Have We Learned To Eat Better?

Discussion in 'Dietetics' started by Mahmoud Abudeif, Oct 14, 2019.

  1. Mahmoud Abudeif

    Mahmoud Abudeif Golden Member

    Mar 5, 2019
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    When it comes to the American diet, there’s good news and there’s bad news. The good news is that Americans are eating roughly 3% less highly processed foods with added sugar. The bad news? We are still eating large quantities of added sugars, refined grains, and saturated fats. This is according to an analysis of the eating habits of almost 44,000 US adults between 1999 and 2016 that was published in JAMA.

    “Unhealthy diet is a major risk factor for noncommunicable diseases globally, including type 2 diabetes mellitus, cardiovascular disease, and certain types of cancer. In the United States, poor diet was estimated to be the leading cause of death and the third leading cause of disability-adjusted life-year loss. Consequently, evaluation of overall population trends in diet is important to identifying challenges and opportunities for improving the diet of all US adults,” wrote co-author Fang Fang Zhang, MD, PhD, associate professor, The Gerald J. and Dorothy R. Friedman School of Nutrition Science and Policy, Tufts University, Boston, MA, and colleagues.

    For this serial, cross-sectional analysis, they used data from adults aged ≥ 20 years (mean age: 46.9 years; 51.9% women) from nine National Health and Nutrition Examination Survey (NHANES) cycles. Using 24-hour dietary recall data, they analyzed respondents’ dietary intake of macronutrients and food sources, and graded these with the Healthy Eating Index (HEI) 2015.

    Consider that to meet the caloric (or energy) demands of our bodies, we primarily consume three types of dietary macronutrients: protein, fat, and carbohydrate. In this study, however, nearly half (42%) of the respondents’ average daily caloric intake was found to consist of refined grains, starchy vegetables, and added sugars. Further, saturated fat intake comprised over 10% of daily calories, while only 9% came from whole grains and fruits.

    Here are some more findings from their analysis:
    • Total carbohydrate intake declined by 2.02%, from 52.5% in 1999 to 50.5% in 2016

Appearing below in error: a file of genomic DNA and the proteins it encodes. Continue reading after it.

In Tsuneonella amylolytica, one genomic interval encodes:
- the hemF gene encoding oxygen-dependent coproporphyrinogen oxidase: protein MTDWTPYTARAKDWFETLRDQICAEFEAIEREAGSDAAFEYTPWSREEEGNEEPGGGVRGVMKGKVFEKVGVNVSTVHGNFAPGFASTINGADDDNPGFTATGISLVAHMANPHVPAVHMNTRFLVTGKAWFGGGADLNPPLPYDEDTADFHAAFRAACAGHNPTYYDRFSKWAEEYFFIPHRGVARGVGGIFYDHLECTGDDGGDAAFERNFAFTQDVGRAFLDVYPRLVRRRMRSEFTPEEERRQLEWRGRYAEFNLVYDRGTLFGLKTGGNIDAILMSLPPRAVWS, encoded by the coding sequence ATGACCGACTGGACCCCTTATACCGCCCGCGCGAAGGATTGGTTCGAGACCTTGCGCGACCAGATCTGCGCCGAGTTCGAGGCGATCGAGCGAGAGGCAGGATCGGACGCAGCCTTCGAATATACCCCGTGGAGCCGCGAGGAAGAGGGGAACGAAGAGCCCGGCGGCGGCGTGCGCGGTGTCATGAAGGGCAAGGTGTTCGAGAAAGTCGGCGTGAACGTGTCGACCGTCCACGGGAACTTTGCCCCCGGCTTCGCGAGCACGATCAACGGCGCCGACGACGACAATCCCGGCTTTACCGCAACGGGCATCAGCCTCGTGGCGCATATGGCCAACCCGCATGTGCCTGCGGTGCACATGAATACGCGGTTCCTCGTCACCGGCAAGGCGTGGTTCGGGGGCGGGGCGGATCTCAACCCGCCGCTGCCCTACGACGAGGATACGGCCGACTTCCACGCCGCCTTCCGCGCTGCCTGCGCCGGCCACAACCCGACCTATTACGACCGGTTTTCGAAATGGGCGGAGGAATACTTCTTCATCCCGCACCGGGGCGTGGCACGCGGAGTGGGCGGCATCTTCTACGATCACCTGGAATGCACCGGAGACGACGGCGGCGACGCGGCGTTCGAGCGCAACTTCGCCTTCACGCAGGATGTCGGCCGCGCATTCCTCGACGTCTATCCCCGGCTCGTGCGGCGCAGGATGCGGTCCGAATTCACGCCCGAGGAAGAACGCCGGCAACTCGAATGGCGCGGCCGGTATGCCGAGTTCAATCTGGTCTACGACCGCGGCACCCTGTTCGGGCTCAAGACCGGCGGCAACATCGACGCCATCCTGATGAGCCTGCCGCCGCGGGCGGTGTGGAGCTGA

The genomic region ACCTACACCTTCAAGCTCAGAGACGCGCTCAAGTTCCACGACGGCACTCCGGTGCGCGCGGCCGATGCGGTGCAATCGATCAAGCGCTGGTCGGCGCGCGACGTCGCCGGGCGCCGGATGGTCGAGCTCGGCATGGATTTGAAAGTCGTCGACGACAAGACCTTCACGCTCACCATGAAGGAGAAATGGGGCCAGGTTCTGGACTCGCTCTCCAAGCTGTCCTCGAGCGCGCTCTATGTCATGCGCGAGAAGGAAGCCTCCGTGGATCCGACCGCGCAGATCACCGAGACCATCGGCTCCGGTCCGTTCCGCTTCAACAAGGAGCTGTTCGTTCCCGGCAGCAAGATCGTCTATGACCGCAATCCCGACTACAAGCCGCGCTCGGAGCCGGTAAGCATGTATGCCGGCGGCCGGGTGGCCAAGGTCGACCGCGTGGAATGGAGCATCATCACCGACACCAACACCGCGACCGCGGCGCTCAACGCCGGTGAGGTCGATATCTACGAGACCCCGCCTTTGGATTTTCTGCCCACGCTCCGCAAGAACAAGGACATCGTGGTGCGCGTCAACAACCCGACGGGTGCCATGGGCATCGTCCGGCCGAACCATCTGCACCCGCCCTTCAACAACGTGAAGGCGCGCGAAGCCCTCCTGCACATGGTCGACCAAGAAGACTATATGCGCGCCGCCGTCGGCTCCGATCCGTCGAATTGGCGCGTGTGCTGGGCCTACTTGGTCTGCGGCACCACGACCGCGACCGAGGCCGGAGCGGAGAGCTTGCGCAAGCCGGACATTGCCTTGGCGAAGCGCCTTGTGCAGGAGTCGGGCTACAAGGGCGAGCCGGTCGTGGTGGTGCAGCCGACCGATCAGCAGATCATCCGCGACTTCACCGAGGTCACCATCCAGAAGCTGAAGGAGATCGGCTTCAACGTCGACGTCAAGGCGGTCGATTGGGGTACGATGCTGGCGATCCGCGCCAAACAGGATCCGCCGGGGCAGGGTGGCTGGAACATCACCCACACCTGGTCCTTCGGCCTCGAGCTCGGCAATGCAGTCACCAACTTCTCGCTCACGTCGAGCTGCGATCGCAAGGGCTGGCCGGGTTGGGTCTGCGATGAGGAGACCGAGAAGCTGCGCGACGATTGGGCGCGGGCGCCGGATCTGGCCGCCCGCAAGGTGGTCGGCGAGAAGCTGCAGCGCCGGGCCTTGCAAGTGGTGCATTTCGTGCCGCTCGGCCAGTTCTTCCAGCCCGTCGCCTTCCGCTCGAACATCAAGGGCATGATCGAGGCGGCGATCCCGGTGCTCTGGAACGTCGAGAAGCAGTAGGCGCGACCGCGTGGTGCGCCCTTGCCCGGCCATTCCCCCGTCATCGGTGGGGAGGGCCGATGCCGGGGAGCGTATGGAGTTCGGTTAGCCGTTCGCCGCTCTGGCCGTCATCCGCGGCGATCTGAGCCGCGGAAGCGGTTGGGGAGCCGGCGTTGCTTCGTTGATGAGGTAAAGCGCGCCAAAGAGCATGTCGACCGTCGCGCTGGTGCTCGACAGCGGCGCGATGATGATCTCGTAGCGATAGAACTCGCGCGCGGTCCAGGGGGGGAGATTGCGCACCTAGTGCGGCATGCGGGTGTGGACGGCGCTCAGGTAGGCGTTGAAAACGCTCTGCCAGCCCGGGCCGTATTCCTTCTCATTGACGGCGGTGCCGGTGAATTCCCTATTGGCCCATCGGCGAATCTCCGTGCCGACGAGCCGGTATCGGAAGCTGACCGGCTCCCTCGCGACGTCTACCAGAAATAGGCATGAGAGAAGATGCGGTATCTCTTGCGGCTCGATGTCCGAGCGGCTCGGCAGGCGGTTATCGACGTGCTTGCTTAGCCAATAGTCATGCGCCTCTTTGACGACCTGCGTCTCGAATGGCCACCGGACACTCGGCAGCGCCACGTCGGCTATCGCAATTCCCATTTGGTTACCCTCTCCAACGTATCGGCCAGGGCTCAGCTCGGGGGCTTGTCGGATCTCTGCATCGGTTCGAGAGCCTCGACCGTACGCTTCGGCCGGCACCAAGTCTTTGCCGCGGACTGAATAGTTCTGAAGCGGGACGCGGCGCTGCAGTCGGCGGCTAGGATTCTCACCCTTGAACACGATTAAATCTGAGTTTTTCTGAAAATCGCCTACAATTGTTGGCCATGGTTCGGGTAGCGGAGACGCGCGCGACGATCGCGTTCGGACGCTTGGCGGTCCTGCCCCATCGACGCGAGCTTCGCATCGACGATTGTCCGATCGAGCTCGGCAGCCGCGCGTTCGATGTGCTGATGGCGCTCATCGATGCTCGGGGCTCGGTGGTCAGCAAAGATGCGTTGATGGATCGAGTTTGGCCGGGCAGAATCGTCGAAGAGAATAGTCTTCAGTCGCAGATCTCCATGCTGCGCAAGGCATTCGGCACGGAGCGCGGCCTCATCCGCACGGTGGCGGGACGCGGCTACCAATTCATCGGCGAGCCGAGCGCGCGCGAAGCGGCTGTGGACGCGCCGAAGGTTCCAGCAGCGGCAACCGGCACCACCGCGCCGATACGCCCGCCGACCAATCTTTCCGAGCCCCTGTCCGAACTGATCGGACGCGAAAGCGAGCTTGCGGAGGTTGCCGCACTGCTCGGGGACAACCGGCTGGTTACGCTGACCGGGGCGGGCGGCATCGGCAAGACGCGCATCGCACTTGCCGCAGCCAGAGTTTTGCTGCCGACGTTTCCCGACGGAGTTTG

• Total protein intake increased from 15.5% to 16.4%, while total fat intake went from 32.0% to 33.2%
    • Intake of low-quality carbohydrates decreased by 3.25% (P < 0.001 for trend)
    • High-quality carbohydrate intake increased by 1.23%, plant protein intake by 0.38%, saturated fatty acid intake by 0.36%, and polyunsaturated fatty acid intake by 0.65% (all P < 0.001 for trend)
    • Intake of whole grains increased (0.65%) whereas the intake of added sugars decreased (-2.00%)

    Encouragingly, the estimated overall HEI-2015 increased by 2.01, from 55.7 to 57.7 (P < 0.001 for trend). The HEI measures adherence to the key recommendations outlined in the 2015-2020 Dietary Guidelines for Americans.

    Dr. Zhang and colleagues noted, however, that the “improvement in the HEI-2015 was small in magnitude and of uncertain clinical importance.”

    They also outlined the findings that are still problematic, including the fact that Americans still eat a disproportionally high quantity of low-quality carbohydrates from refined grains, fruit juice, and potatoes (21.2%), and added sugars in foods and beverages (14.4%)

    Further, Americans’ protein intake came mostly from eating animal foods, including unprocessed red meat and processed meat, instead of from seafood and plant sources. And US adults’ saturated fat intake is still above the recommended level of 10% from the Dietary Guidelines for Americans.

    Finally, they found that Americans of lower-income households and lower education levels demonstrated no improvements in overall diet quality and less improvement in macronutrient composition than those with greater incomes and higher education.

    “From 1999 to 2016, US adults experienced a significant decrease in percentage of energy intake from low-quality carbohydrates and significant increases in percentage of energy intake from high-quality carbohydrates, plant protein, and polyunsaturated fat. Despite improvements in macronutrient composition and diet quality, continued high intake of low-quality carbohydrates and saturated fat remained,” they concluded.


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